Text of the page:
I was brought up a New Yorker, in that cynical, hard-headed city. I was also bought up in a time when scientists were valorized for their access to truth, and were lauded for their hard-headed skeptical attitudes towards anything that was not proven. Logically and philosophically I have a strong skeptical streak. If I had to pick one philosopher who influenced me more than any other, it is possible that I would choose David Hume, the renowned Scottish skeptic.
That being said, I am fascinated by the hard-headed logic that suggests reasons to adopt psychological habits that are very much along the lines of those suggested by even the most pollyannaish new age philosophies. I don't necessarily agree with the logic that gets the authors to their points, or agree with the general logic. Often the tone is mawkish and annoying. All the same, I believe the logic that provides the foundation.
Positive thinking, quite simply, appears to be a good thing.
I was reading "Thanks!: How the New Science of Gratitude Can Make You Happier" by Robert A. Emmons. It makes suggestions that I think are worth trying to incorporate into my life--mostly the value of gratitude. Emmons, an experimental psychologist at the University of California, Davis, studies the relationship between affect and the practice of gratitude. The general conclusion: people who are more grateful are also more emotionally healthy.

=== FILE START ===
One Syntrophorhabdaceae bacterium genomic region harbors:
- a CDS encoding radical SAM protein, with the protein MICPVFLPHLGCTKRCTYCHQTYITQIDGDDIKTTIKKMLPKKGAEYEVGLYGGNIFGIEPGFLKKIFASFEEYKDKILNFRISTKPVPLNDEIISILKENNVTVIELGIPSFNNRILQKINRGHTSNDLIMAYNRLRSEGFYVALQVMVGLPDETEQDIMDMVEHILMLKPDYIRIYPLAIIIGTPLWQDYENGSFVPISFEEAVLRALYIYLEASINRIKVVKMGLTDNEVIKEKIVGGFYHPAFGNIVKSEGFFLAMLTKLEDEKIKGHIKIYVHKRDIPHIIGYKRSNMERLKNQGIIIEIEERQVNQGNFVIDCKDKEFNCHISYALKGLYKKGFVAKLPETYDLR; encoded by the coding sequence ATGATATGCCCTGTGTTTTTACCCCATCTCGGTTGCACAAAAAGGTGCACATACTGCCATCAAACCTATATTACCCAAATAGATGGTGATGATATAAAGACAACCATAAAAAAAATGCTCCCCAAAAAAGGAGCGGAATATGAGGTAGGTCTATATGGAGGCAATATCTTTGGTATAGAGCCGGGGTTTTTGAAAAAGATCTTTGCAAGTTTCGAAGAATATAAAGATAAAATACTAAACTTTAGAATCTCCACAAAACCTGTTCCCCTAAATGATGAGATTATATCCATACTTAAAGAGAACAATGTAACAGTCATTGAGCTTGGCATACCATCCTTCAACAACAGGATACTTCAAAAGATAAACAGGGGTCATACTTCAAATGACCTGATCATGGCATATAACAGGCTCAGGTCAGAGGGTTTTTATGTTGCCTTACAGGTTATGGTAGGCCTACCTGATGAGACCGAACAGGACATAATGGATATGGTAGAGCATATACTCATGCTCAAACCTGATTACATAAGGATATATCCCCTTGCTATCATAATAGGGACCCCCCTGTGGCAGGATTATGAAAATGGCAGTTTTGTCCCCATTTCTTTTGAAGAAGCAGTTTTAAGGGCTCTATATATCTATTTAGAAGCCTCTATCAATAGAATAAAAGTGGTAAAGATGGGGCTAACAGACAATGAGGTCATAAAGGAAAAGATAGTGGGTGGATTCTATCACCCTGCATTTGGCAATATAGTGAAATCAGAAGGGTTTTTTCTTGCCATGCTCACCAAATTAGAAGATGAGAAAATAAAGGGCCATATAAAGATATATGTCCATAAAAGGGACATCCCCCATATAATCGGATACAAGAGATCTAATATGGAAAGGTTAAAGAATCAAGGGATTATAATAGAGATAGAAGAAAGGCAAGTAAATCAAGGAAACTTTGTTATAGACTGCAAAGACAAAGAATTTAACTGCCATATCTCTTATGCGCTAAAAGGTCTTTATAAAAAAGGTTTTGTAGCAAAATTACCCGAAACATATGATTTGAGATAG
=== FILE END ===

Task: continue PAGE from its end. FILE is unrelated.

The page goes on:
Emmons, as a researcher reporting on empirical studies, has some protection from the dangers of being unduly optimistic--after all the conclusions are supported by "hard-headed" science. Nonetheless, the book often devolves into conclusions that stick in the craw of a hard-headed cynic: like that prayer is good.
Well, I have trouble releasing my skepticism. But I do believe that practicing gratitude and other forms of positive thinking are fundamentally sound practices that can enrich our lives. Even if they may sound pollyannaish.